Basic Considerations When Considering Competition    Intellectual property rights often concentrate power in the very few. The technologies marketplace expands as the cost of production diminishes The availability of capital has seemingly never been greater. March 5, 2014 R. Clifford Potter, Freeborn & Peters (Chicago) 15

Important Questions    Does greater IP interdependence mean intervention is required more often? Are there greater incentives to innovate in computer and communications industries than in most other industries? When should intellectual property limit competition and when should antitrust limit intellectual property? March 5, 2014 R. Clifford Potter, Freeborn & Peters (Chicago) 16

Important Questions - 2     Should IP protection diminish as market shares increase? What unlawful conduct is required before IP rights can be limited or eliminated? When should IP take precedence over antitrust? What is a technology market, and how should it be assessed? March 5, 2014 R. Clifford Potter, Freeborn & Peters (Chicago) 17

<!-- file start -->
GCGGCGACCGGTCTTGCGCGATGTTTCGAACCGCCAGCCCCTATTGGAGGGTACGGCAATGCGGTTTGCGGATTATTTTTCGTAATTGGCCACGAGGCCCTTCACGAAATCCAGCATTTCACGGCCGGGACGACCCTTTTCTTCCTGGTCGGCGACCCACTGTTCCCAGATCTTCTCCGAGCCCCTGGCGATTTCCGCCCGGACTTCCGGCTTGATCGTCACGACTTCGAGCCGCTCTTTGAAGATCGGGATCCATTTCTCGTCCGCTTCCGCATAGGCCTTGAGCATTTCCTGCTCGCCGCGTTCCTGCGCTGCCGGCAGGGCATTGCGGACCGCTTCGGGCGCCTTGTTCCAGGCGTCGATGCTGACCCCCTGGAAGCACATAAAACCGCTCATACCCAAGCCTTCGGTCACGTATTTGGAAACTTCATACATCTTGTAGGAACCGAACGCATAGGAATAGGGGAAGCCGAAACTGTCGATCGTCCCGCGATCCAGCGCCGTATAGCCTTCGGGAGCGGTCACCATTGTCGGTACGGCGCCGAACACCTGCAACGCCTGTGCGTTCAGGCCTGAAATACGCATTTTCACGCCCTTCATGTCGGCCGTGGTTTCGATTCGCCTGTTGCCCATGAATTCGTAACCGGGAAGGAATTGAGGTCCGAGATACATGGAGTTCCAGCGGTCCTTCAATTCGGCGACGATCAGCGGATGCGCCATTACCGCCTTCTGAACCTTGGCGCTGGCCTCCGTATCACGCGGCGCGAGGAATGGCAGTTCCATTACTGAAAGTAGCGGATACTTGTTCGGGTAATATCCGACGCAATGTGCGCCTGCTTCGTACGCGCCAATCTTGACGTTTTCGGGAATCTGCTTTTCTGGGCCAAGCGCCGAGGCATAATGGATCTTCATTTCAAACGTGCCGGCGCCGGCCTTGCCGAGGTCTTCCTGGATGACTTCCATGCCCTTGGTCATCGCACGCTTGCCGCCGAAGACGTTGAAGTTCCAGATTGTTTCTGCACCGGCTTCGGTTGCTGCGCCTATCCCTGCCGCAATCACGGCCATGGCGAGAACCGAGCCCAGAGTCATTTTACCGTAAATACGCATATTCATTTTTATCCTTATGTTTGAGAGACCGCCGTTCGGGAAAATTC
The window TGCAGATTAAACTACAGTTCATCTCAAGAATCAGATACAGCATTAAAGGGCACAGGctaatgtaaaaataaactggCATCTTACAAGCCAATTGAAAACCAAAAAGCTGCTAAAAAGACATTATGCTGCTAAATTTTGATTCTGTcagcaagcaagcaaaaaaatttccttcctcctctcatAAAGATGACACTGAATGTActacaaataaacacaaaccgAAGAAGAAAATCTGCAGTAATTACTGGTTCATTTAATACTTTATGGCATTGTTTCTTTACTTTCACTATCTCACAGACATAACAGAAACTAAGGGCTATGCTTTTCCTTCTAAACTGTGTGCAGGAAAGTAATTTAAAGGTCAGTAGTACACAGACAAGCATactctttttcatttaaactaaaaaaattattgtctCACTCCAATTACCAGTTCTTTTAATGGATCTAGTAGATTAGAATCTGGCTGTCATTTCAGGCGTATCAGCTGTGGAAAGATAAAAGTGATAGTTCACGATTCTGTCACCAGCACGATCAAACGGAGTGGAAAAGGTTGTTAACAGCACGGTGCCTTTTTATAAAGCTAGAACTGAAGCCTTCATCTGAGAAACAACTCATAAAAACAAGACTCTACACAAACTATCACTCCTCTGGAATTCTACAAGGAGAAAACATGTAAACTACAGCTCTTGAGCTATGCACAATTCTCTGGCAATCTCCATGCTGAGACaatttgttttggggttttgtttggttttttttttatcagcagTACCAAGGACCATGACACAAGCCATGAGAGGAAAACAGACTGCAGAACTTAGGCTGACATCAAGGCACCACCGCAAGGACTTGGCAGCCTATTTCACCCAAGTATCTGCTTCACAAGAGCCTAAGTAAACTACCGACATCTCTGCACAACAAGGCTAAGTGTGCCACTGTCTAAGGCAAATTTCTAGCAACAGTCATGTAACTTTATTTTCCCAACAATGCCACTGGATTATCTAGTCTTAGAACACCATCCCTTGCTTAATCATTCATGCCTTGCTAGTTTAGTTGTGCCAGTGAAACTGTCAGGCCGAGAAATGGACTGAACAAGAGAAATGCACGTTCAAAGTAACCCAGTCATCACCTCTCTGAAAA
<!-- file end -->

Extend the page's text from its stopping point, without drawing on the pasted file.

Important Questions - 3    What is or should be the impact of different IP rights in various jurisdictions? Is most software licensing really the sale of product? Do trade secrets still exist when the secrets are in the hands of millions? March 5, 2014 R. Clifford Potter, Freeborn & Peters (Chicago) 18

The Source of Tension: Intellectual Property Concepts “Congress shall have Power . . . To promote the Progress of Science and useful Arts, by securing for limited Times to Authors and Inventors the exclusive Right to their respective Writings and Discoveries. “ United States Constitution, Article I, Sec. 8, March 5, 2014 R. Clifford Potter, Freeborn & Peters (Chicago) 19